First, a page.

Vote here: https://goo.gl/forms/9NJxjVg11GUq7lqy2

Subscribe to Culturally F’ds newsletter at www.culturallyfd.com to enter the draw to win. If the shirts end up in a tie, then both will end up going to print.

Previously on Culturally F’d

Over on my channel, we discuss how we define our community and how a fur might describe it themselves in: Hobby, Lifestyle, Fandom: Defining Furry.

Bandit from The Raccoon’s Den came onto F’d to discuss how he got started, what it takes to become a YouTuber and conquering social anxiety.

Still bummed out about the US Election? Maybe these 19 unlikely cartoon candidates will cheer you up:

A regular YouTube feature – call for submissions

Do you have a YouTube channel?  Right here on Dogpatch Press, we’re looking to fill in a new monthly guest post.  It will feature all the current and best YouTube videos that furries are producing. The primary goal is to expose more YouTube creators from our fandom to more furries. The secondary goal is to create a video creator network to encourage more collaboration between Furries on the video platform. Please message me (Arrkay at culturally.fd@gmail.com) if you have a channel you want us to include or at least investigate. We are looking for YouTube channels that are up to date and posting new content regularly.

Here are some fine channels that you should subscribe to in the mean time:

Betsy Lee – An animator with an ongoing fantasy series “No Evil”. A very impressive production for a small crew, the story reminds me very much of a dungeons and dragons role-play campaign. You may need to watch the back-log of episodes to figure out what’s going on with the cast of characters right now.

Blü – Blu The Dragon is an australian dancer/performer/choreographer, and does profanity infused vlogs about life and furries.

Culturally F’d – Hey that’s my channel! Every other week we discuss anthro animals in culture and mass media. Everything from cave paintings to what the furry fandom might look like tomorrow. The F’d stands for Furry. We also have regular “F’d Up Dates” with Rusty Shacklefur, a rabbit from the moon. I should also mention we have a Patreon and as of Dec 1 2016, a merch store!

EZ Wolf – Professional quality photography and videography. They are responsible for many music videos, dance videos and dramas starring fursuiters that have gone viral.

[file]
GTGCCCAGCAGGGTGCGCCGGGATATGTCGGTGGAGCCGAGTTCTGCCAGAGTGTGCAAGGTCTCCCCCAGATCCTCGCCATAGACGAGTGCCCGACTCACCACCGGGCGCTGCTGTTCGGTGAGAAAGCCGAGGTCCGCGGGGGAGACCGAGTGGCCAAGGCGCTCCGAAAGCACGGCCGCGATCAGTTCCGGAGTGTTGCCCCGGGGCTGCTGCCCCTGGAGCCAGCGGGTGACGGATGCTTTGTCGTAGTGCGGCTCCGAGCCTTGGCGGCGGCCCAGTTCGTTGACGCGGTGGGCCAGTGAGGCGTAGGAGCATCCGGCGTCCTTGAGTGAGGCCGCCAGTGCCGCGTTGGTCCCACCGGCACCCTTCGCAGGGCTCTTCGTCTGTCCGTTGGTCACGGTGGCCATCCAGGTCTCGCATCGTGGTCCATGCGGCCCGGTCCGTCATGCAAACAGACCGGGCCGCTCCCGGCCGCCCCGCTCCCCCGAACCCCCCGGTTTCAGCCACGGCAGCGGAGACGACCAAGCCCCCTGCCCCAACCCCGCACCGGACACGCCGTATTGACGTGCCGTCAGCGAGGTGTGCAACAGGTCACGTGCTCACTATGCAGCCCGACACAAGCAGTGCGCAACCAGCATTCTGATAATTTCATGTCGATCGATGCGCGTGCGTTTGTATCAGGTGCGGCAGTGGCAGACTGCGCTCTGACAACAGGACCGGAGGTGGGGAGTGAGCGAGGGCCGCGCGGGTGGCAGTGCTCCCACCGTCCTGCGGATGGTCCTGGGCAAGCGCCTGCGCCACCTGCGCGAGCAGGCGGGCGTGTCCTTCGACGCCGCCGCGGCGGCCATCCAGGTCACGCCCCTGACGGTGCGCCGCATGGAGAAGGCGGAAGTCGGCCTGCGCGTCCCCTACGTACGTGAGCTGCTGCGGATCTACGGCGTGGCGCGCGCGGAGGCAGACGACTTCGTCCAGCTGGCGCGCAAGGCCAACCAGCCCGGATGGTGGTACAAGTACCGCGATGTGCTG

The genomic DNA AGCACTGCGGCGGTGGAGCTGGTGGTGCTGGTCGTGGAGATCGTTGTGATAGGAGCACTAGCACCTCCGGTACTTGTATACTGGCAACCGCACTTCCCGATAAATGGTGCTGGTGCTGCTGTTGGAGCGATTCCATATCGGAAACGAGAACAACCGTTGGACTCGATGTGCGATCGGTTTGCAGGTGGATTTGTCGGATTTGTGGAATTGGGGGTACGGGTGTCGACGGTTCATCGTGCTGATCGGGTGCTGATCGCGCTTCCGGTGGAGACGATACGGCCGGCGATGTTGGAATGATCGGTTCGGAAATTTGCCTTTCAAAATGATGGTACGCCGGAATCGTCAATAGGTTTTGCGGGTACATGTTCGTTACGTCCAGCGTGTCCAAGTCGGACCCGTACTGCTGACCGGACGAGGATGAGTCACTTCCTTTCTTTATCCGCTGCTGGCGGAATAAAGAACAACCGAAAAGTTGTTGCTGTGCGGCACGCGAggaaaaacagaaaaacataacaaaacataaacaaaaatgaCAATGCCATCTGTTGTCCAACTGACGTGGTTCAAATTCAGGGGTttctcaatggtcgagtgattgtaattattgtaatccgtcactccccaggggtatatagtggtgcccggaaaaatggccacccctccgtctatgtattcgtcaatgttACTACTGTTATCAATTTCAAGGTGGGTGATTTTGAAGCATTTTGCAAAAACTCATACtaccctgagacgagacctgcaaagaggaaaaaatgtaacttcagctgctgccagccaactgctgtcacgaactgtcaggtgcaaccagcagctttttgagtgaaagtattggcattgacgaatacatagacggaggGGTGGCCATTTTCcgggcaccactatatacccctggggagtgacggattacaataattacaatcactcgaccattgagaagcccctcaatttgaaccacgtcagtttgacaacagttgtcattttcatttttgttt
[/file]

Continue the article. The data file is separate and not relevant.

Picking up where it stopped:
Furries in the Media – Aberguine carefully dissects instances where furries are represented in news reports or fiction, and grades them on Accuracy and Spirit.

Majira Strawberry – This fursuited vlogger is probably the most popular furry YouTuber with over 44,000 subscribers. Majira specializes in comedy skits, Q&A’s, and collaborating with other fursuiters in his area and at cons.

The Raccoon’s Den – The Docu-Dramadey of the fandom, Bandit and friends explore furry parties of California and dramatizes furry-life outside of the parties. They also have vlog style “Drakes Corner” videos and they produce a podcast “Pawesome”. Check out Patch’s article on them!

Furry.Today – Not a YouTuber, but a great resource for finding new fluffy videos from all sources.

Interview with #FurryBookMonth Creator Huskyteer

by Pup Matthias

fbm-logo-800Through out the month of October you may have been seeing a special hashtag around twitter of people talking about Furry books more then usual. That is because we are in our first official Furry Book Month. A way to both celebrate the Furry writer community as well as promote just how diverse the community has gotten. You would be amazed how some people still only view the fandom with only three publishers: Sofawolf, Furplanet, and Rabbit Valley. But we have expanded to around eight with newcomers like Thurston Howl Publications, Goal Publications, and Weasel Press; bringing with them new voices and new stories with the same fluffiness or scales or feathers we love.

The Furry we have to thank for getting this event off the ground is Husykteer, a well-known and active member in the writer community since 2010. She began by posting stories on SoFurry, but by 2012 got published in both Roar 4 and Heat 9. Since then she has continued to put out quality work.

So far, I’ve had short stories and poems published in a number of anthologies; most recently Gods with Fur, Claw the Way to Victory and Inhuman Acts. My short story ‘The Analogue Cat’, which appeared in The Furry Future, won the 2015 Ursa Major and Cóyotl awards for short fiction.

I’d love to get some books out there with my name, and mine alone, on the cover! A novella, Peace & Love, should be coming out from FurPlanet soon.

But how did the idea of Furry Book Month come about? Anyone who has been around the FWG forums knows that the writer community, while growing, is still under appreciated in many aspects. So there has been a growing want to promote the community more to get people to check out their work.

In 2015, Furry Writers’ Guild member Rechan challenged the FWG forum to read a furry book, or several, during October. This grew into the idea of promoting books in the wider furry community during October 2016.

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Fursonas and Furries: A Tail of Two Docs (Part 2)

by Patch O'Furr

(Continuing yesterday’s Part 1.)

Here’s the thing – most of the anger towards Fursonas is because it wasn’t the doc we expected, or to some, what they wanted.

A lot of that comes with the general history of the fandom. How media took our hobby and portrayed it as a pagan cult of sex crazed orgies, by animal-suited maniacs.  From Vanity Fair, CSI, MTV, etc portraying us as a fetish rather then a community of artists, writers, dancers, and more.  The way they just don’t get what we are about is what many members in the fandom have been fighting to overcome for years.

And it’s been more or less a success, even with the press, as the fandom evolved to what it is today.  To how we see each other, what we believe in, and just enjoying the weirdness that we are.  After newly turning that corner, perhaps Fursonas could threaten to bring back all the negative old things they been working to overcome.

But that’s not what Fursona is or ever tries to do.

fursonas.8649